• Nicky Webster-Hart

Sustainability in business can make a huge impact to your recruitment success

During the first COVID lockdown, I remember being told that energy plants were running at a limited capacity, not due to staff shortages or social distancing policies but because most office buildings were not using power as most office staff were working from home.


You see even when we were at our shiny offices with our colleagues, chatting over the coffee maker, our homes still used power, still had wifi. Shut down a large office block and shut them down everywhere, then that is a dramatic reduction in energy and resources.



The same was reported with rubbish collection, although there was an increase in domestic waste (no doubt also contributed to the fact that recycling centres were closed), commercial waste virtually stopped other than manufacturing and medical/health sectors.


It seems without even realising it many businesses became more sustainable when they moved to a remote model. Even those adopting a hybrid working approach of a mix of WFH and office space are reducing their carbon footprint by utilising already existing energy usage at home and/or opting for a shared office space environment where the energy use is shared.


It goes further than this, however, with humankind needing to exist within only a few degrees, we all have a duty to use what we have already around us to reduce climate change. Auxeris has been looking at how businesses can work to be more sustainable. Recommendations include:


  • Recycle and use less plastics in any office space you may have, whether fixed or shared (don’t forget those coffee pods).


  • Think. Do you need to print that document? Make it less easy to print with a forced pin code or card swipe at the printer/copier and see those printed copies decrease. No more unwanted printouts left lying around.


  • Offer a car-share or cycle to work scheme for those who need or want to travel to an office space.


  • Offer flexibility around wfh or office with your roles - ESG isn’t just about the environment, the social impact is important too. For some of your team they work better in an office environment (and for some work better remotely, we all learn and are productive differently).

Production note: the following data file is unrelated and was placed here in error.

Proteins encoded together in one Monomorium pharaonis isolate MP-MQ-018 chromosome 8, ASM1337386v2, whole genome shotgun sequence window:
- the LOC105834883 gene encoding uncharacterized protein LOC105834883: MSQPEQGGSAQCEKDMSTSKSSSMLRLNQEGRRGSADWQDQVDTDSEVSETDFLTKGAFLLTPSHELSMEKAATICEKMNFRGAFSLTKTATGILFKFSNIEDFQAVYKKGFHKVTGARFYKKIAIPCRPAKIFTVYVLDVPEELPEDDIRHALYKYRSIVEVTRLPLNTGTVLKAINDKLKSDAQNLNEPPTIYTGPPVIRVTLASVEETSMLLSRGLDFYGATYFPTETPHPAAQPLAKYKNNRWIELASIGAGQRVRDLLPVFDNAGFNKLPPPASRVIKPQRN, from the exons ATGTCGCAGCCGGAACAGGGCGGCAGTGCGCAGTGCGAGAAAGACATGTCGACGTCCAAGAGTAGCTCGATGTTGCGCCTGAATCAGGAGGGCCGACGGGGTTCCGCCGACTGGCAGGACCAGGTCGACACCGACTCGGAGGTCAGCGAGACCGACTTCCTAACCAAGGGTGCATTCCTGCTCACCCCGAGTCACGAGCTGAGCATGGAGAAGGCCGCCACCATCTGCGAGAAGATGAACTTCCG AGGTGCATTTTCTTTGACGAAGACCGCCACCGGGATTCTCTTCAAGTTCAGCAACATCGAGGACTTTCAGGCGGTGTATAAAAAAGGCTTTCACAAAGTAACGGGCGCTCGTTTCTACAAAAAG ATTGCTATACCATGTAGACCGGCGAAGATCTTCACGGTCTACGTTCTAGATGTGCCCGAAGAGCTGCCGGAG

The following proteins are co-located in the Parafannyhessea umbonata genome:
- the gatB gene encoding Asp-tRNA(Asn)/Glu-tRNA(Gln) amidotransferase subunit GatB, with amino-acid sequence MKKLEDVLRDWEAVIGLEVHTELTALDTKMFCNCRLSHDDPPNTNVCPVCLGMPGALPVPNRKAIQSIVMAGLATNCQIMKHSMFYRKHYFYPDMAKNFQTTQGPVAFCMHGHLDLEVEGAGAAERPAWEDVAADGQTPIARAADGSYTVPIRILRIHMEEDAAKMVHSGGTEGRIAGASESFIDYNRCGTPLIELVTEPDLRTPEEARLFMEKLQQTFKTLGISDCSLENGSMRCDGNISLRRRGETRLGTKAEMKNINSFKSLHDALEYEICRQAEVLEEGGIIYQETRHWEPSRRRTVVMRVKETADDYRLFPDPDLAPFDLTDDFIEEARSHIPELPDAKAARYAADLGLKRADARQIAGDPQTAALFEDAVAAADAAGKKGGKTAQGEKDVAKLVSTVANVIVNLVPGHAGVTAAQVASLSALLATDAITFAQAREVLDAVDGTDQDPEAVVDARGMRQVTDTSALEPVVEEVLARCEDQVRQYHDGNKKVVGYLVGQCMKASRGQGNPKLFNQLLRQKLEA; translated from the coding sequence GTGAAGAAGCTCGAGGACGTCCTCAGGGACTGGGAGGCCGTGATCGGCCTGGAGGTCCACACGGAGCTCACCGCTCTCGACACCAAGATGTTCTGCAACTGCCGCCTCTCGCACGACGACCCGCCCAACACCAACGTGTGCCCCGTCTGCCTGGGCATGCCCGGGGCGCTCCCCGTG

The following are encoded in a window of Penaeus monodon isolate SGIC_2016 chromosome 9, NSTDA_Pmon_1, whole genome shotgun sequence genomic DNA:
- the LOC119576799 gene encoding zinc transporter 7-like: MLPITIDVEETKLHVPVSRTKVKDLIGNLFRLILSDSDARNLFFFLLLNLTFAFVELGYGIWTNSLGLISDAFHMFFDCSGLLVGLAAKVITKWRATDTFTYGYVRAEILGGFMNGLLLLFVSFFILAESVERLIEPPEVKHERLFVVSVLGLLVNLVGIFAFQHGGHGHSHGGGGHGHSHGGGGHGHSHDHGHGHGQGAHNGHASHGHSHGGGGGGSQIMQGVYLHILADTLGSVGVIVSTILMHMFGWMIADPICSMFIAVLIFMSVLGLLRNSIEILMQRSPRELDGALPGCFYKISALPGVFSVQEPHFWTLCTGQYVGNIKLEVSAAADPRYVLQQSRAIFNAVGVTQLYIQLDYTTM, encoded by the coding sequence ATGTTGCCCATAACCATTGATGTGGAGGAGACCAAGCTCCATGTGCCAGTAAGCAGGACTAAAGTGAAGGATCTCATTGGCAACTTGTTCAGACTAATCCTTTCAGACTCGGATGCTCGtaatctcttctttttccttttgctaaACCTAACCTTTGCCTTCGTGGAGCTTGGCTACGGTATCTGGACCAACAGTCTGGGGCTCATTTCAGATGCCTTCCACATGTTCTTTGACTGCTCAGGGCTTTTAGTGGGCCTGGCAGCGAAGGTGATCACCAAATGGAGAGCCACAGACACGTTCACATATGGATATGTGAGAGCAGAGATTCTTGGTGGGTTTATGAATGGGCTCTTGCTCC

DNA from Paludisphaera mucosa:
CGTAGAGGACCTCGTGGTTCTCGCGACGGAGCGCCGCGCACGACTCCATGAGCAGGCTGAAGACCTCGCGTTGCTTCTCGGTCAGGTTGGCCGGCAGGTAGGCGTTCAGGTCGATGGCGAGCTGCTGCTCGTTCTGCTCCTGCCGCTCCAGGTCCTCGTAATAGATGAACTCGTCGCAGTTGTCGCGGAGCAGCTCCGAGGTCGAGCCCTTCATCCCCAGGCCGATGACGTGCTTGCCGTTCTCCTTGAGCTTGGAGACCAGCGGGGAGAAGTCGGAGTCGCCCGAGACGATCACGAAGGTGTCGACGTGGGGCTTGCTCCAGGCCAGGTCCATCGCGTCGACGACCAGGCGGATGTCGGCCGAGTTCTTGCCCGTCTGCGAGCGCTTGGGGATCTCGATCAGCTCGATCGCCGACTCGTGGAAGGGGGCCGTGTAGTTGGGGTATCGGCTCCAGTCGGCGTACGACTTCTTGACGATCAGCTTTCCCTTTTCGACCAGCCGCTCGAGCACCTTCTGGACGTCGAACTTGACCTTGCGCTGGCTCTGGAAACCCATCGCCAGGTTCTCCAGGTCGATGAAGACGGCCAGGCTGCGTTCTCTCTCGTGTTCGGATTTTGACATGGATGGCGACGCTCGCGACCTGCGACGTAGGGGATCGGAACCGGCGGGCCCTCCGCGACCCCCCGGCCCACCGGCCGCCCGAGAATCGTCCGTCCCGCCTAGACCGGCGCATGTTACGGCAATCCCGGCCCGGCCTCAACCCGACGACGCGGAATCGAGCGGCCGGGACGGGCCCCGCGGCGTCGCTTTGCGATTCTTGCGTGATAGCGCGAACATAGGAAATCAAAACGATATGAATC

• Investigate the potential to use satellite offices in regional areas - helping to reduce team travelling. By using a shared office space you share resources such as electricity and a water supply.


  • Appoint someone to lead with ESG to keep you all striving for sustainability - just because your business isn’t carbon neutral now doesn’t mean it won’t get there, it’s ok to be trying so don’t stop or give up. What matters is demonstrating intent and policies to move you towards your goals.


  • Plant trees, lots of trees, without a corporate meaning or branding hack, just plant some trees. There are plenty of organisations that help with reforestation anywhere in the world, but if you have space in your garden - use it.



A business that shows strong sustainable credentials and commitment will be better placed to attract talent. Millennials and Gen Z'ers are really focussed on what their future employers are doing, what they care about and how they demonstrate theoir commitment to that. They want to know what your business intends to do to combat the wider issues within their local community or the many environmental challenges. Sustainability has big implications for business, talent acquisition and retention activities and even customers, so don't put it to the bottom of the pile. It will be the difference to attract new business, engaged talent and you'll be leading by example too.


What are some of the unique ways your business has approached sustainability? What would you like to see businesses do better? Let us know in the comments.

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